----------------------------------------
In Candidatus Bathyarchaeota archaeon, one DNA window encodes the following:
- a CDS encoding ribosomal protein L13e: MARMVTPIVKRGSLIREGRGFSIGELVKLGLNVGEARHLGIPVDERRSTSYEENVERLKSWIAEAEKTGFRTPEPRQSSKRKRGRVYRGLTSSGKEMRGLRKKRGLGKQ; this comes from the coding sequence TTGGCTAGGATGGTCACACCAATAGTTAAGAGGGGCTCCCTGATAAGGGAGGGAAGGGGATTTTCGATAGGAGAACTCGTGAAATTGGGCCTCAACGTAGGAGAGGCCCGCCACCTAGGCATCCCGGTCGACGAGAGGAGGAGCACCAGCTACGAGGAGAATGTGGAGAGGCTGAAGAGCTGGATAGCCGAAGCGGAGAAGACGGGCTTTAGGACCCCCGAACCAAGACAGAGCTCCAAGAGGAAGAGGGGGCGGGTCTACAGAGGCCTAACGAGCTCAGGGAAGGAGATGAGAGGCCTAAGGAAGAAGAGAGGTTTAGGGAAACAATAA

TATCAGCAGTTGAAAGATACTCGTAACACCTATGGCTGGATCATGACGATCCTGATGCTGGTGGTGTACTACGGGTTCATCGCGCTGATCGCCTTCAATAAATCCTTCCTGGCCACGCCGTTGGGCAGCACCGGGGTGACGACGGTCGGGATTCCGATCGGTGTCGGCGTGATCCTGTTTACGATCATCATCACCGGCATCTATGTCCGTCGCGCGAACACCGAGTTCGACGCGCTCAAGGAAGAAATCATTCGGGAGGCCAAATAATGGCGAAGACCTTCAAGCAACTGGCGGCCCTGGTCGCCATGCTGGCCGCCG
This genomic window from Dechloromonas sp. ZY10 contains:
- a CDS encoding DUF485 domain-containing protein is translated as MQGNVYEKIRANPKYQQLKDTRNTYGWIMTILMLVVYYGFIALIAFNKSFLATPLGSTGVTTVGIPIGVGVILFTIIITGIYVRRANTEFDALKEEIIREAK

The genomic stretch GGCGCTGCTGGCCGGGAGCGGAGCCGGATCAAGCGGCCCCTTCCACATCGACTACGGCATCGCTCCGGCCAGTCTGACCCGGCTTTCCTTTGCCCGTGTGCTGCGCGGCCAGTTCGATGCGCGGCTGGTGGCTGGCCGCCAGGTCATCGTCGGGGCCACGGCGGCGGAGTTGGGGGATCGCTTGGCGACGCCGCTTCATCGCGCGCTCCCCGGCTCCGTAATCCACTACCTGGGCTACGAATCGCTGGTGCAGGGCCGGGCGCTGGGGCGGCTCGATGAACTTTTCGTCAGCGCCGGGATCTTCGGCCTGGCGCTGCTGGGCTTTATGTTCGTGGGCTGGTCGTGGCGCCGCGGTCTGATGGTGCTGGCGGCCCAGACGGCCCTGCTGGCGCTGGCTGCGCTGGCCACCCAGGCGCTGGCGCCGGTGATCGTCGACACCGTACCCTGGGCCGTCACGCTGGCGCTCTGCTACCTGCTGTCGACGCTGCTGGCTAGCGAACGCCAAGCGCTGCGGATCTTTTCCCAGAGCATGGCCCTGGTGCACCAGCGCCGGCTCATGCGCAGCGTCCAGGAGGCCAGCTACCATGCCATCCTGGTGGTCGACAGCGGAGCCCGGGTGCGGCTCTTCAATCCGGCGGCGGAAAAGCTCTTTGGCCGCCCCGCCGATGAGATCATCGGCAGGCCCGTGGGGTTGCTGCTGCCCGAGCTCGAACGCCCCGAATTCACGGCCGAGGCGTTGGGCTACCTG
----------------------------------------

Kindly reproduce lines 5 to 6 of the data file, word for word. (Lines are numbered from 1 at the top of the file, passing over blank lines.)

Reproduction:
- a CDS encoding DUF485 domain-containing protein is translated as MQGNVYEKIRANPKYQQLKDTRNTYGWIMTILMLVVYYGFIALIAFNKSFLATPLGSTGVTTVGIPIGVGVILFTIIITGIYVRRANTEFDALKEEIIREAK

The genomic stretch GGCGCTGCTGGCCGGGAGCGGAGCCGGATCAAGCGGCCCCTTCCACATCGACTACGGCATCGCTCCGGCCAGTCTGACCCGGCTTTCCTTTGCCCGTGTGCTGCGCGGCCAGTTCGATGCGCGGCTGGTGGCTGGCCGCCAGGTCATCGTCGGGGCCACGGCGGCGGAGTTGGGGGATCGCTTGGCGACGCCGCTTCATCGCGCGCTCCCCGGCTCCGTAATCCACTACCTGGGCTACGAATCGCTGGTGCAGGGCCGGGCGCTGGGGCGGCTCGATGAACTTTTCGTCAGCGCCGGGATCTTCGGCCTGGCGCTGCTGGGCTTTATGTTCGTGGGCTGGTCGTGGCGCCGCGGTCTGATGGTGCTGGCGGCCCAGACGGCCCTGCTGGCGCTGGCTGCGCTGGCCACCCAGGCGCTGGCGCCGGTGATCGTCGACACCGTACCCTGGGCCGTCACGCTGGCGCTCTGCTACCTGCTGTCGACGCTGCTGGCTAGCGAACGCCAAGCGCTGCGGATCTTTTCCCAGAGCATGGCCCTGGTGCACCAGCGCCGGCTCATGCGCAGCGTCCAGGAGGCCAGCTACCATGCCATCCTGGTGGTCGACAGCGGAGCCCGGGTGCGGCTCTTCAATCCGGCGGCGGAAAAGCTCTTTGGCCGCCCCGCCGATGAGATCATCGGCAGGCCCGTGGGGTTGCTGCTGCCCGAGCTCGAACGCCCCGAATTCACGGCCGAGGCGTTGGGCTACCTG